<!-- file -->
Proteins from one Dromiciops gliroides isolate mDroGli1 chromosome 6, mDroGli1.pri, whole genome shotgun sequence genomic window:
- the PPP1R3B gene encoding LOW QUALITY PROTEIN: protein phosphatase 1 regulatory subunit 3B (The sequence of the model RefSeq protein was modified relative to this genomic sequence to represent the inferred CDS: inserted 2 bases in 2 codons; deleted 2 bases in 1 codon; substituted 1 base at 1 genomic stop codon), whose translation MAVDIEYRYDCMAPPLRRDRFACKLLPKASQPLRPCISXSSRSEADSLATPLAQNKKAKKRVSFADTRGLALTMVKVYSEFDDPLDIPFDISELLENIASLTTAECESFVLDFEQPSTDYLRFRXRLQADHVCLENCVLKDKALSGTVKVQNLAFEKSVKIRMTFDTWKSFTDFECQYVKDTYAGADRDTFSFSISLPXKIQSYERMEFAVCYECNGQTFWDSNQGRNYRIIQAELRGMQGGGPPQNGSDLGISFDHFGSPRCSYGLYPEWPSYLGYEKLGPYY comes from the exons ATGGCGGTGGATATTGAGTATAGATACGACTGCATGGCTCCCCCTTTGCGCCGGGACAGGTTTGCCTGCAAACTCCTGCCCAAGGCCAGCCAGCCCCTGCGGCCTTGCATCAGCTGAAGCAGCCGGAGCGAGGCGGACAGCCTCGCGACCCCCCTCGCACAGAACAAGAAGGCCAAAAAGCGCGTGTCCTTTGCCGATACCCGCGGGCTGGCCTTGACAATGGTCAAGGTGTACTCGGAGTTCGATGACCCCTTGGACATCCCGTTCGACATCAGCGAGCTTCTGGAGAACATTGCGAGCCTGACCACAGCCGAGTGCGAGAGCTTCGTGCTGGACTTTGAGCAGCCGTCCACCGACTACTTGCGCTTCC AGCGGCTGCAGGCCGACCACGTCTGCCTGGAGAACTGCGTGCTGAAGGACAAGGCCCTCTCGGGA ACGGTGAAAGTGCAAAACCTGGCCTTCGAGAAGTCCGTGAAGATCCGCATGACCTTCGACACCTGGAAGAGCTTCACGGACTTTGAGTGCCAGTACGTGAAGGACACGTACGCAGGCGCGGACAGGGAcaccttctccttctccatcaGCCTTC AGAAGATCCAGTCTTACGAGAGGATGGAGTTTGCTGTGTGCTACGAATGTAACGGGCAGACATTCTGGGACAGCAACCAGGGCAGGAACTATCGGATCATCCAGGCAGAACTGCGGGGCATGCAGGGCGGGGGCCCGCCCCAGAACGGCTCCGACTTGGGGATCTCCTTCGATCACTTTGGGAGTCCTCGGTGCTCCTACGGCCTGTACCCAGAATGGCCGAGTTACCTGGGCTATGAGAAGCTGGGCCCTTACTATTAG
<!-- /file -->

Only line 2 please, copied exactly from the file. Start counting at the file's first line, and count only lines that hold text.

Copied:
- the PPP1R3B gene encoding LOW QUALITY PROTEIN: protein phosphatase 1 regulatory subunit 3B (The sequence of the model RefSeq protein was modified relative to this genomic sequence to represent the inferred CDS: inserted 2 bases in 2 codons; deleted 2 bases in 1 codon; substituted 1 base at 1 genomic stop codon), whose translation MAVDIEYRYDCMAPPLRRDRFACKLLPKASQPLRPCISXSSRSEADSLATPLAQNKKAKKRVSFADTRGLALTMVKVYSEFDDPLDIPFDISELLENIASLTTAECESFVLDFEQPSTDYLRFRXRLQADHVCLENCVLKDKALSGTVKVQNLAFEKSVKIRMTFDTWKSFTDFECQYVKDTYAGADRDTFSFSISLPXKIQSYERMEFAVCYECNGQTFWDSNQGRNYRIIQAELRGMQGGGPPQNGSDLGISFDHFGSPRCSYGLYPEWPSYLGYEKLGPYY comes from the exons ATGGCGGTGGATATTGAGTATAGATACGACTGCATGGCTCCCCCTTTGCGCCGGGACAGGTTTGCCTGCAAACTCCTGCCCAAGGCCAGCCAGCCCCTGCGGCCTTGCATCAGCTGAAGCAGCCGGAGCGAGGCGGACAGCCTCGCGACCCCCCTCGCACAGAACAAGAAGGCCAAAAAGCGCGTGTCCTTTGCCGATACCCGCGGGCTGGCCTTGACAATGGTCAAGGTGTACTCGGAGTTCGATGACCCCTTGGACATCCCGTTCGACATCAGCGAGCTTCTGGAGAACATTGCGAGCCTGACCACAGCCGAGTGCGAGAGCTTCGTGCTGGACTTTGAGCAGCCGTCCACCGACTACTTGCGCTTCC AGCGGCTGCAGGCCGACCACGTCTGCCTGGAGAACTGCGTGCTGAAGGACAAGGCCCTCTCGGGA ACGGTGAAAGTGCAAAACCTGGCCTTCGAGAAGTCCGTGAAGATCCGCATGACCTTCGACACCTGGAAGAGCTTCACGGACTTTGAGTGCCAGTACGTGAAGGACACGTACGCAGGCGCGGACAGGGAcaccttctccttctccatcaGCCTTC AGAAGATCCAGTCTTACGAGAGGATGGAGTTTGCTGTGTGCTACGAATGTAACGGGCAGACATTCTGGGACAGCAACCAGGGCAGGAACTATCGGATCATCCAGGCAGAACTGCGGGGCATGCAGGGCGGGGGCCCGCCCCAGAACGGCTCCGACTTGGGGATCTCCTTCGATCACTTTGGGAGTCCTCGGTGCTCCTACGGCCTGTACCCAGAATGGCCGAGTTACCTGGGCTATGAGAAGCTGGGCCCTTACTATTAG